Protesting from the HeartSaigon. August 19,1963. Monks demonstrate against the government’s anti-Buddhist policies by Burt Glinn

Protesting from the Heart

Discussion date: Thu, Jan 12, 2017 at our weekly Thursday evening practice

Next week, the United States will start the week by observing Martin Luther King Jr.’s birthday and end it by inaugurating Donald Trump as its 45th President. A series of major marches are scheduled for the next day. How, as mindfulness practitioners, do we navigate this coming week and square engaging in social justice activism with the principle of nondiscrimination? Listening to our teachers, the answer seems to be that we must stand for what we believe, but to do so with open hearts.

The Plum Village tradition of Thich Nhat Hanh firmly embraces social justice activism and rejects partisan politics. This is not mere Buddhist theory, but was put into practice by Thay, Sister Chan Khong, and many others in Vietnam through decades of conflict. They did protest; they did petition the government; they did call out injustice and drew the world’s attention to oppression, as detailed in Sister Chan Khong’s book “Learning True Love.” But what they did not do is to take sides between political parties. They were not partisan in the sense of attaching to one set of political views and announcing them to be the truth. Instead, they focused on the social justice goals—ending the war; freedom of religion; education, health care, and nutrition in rural areas—and pressed all sides to find ways to meet these universal goals.

When we attach to a set of views and defend them at all costs, we have become partisan. Our ideas do not need to have an elephant or a donkey label attached to be partisan. In the words of the First Mindfulness Training:

Aware of the suffering caused by the destruction of life, I am committed to cultivating the insight of interbeing and compassion and learning ways to protect the lives of people, animals, plants, and minerals. I am determined not to kill, not to let others kill, and not to support any act of killing in the world, in my thinking, or in my way of life. Seeing that harmful actions arise from anger, fear, greed, and intolerance, which in turn come from dualistic and discriminative thinking, I will cultivate openness, non-discrimination, and non-attachment to views in order to transform violence, fanaticism, and dogmatism in myself and in the world.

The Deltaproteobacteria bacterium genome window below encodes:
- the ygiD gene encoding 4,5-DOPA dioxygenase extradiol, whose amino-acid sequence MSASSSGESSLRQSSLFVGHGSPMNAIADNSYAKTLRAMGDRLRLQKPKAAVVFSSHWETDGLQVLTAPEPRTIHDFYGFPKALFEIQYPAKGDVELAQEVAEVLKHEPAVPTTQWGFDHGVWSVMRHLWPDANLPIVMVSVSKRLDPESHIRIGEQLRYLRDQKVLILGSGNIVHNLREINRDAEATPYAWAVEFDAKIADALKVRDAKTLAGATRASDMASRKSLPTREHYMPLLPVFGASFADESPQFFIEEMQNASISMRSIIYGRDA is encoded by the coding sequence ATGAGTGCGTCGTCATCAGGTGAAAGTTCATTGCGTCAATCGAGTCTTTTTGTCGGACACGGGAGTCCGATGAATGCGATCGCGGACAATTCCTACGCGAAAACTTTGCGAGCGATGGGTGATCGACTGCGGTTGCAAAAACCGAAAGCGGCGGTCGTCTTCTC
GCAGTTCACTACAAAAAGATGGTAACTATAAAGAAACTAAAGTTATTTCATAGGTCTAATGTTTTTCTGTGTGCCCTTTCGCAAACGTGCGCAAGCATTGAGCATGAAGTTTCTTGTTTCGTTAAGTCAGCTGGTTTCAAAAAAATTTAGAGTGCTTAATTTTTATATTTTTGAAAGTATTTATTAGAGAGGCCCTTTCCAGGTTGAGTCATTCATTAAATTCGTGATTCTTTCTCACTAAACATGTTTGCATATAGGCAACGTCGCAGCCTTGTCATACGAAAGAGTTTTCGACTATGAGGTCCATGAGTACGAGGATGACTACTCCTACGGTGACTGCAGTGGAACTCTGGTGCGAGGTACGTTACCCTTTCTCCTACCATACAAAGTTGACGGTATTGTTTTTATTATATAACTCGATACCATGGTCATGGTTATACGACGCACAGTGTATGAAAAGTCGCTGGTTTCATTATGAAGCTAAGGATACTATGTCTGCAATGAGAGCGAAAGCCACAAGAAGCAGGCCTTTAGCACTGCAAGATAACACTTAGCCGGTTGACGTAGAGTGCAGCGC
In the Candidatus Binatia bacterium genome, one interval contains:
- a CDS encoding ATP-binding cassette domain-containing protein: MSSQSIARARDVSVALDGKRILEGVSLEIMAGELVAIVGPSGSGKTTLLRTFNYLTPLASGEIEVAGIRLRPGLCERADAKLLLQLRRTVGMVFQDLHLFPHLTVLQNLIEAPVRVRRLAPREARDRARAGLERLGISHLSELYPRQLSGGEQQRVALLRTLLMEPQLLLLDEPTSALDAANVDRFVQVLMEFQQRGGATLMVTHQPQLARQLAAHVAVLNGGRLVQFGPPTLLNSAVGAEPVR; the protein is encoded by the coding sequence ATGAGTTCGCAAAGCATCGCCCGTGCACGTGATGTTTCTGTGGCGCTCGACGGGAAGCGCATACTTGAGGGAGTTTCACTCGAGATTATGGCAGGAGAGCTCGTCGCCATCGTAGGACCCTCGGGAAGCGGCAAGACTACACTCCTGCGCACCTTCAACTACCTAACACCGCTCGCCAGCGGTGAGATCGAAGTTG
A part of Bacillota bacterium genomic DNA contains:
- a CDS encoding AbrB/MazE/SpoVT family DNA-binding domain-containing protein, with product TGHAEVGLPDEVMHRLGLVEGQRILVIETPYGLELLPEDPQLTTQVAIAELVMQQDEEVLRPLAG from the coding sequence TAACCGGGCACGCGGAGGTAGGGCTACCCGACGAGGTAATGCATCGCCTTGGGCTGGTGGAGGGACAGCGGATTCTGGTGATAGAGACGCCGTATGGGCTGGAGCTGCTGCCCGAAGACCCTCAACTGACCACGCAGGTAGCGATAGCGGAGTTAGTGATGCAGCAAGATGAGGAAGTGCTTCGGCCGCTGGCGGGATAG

Thich Nhat Hanh put language about nondiscrimination and being open to others in this Training, which addresses killing, not the Fourth Training, which addresses mindful speech and deep listening. What does that tell us? My reading is that meeting those with whom we disagree with a set of political statements and a closed heart is an act of harming, as it denies interbeing and causes us to act from our gut, our baser instincts, not our heart.

All people want safety and happiness. We all want a healthy and prosperous planet and nation. But we have very different views on how to achieve these goals. It is a challenge to remember that we share common goals when our methods of achieving them seem so opposite.

Approaching a person who has different political views with curiosity and openness has so much more potential than mere opposition. In particular, can we state our truths without demonizing, belittling, or losing hope for the person with whom we disagree? Can we see the person behind the ideas, even if their speech is foul and harsh, to listen to what is really being said? Do we dare look behind the mask of his face, under the aura of her bravado, and listen to the little child that is at everyone’s core? Answering these questions, we may find ways to understand better our “adversary” and even come to see new ways of approaching common goals. And if we do not, we can at least try to establish common bonds of understanding and familiarity, if not friendship, that can transcend disagreement.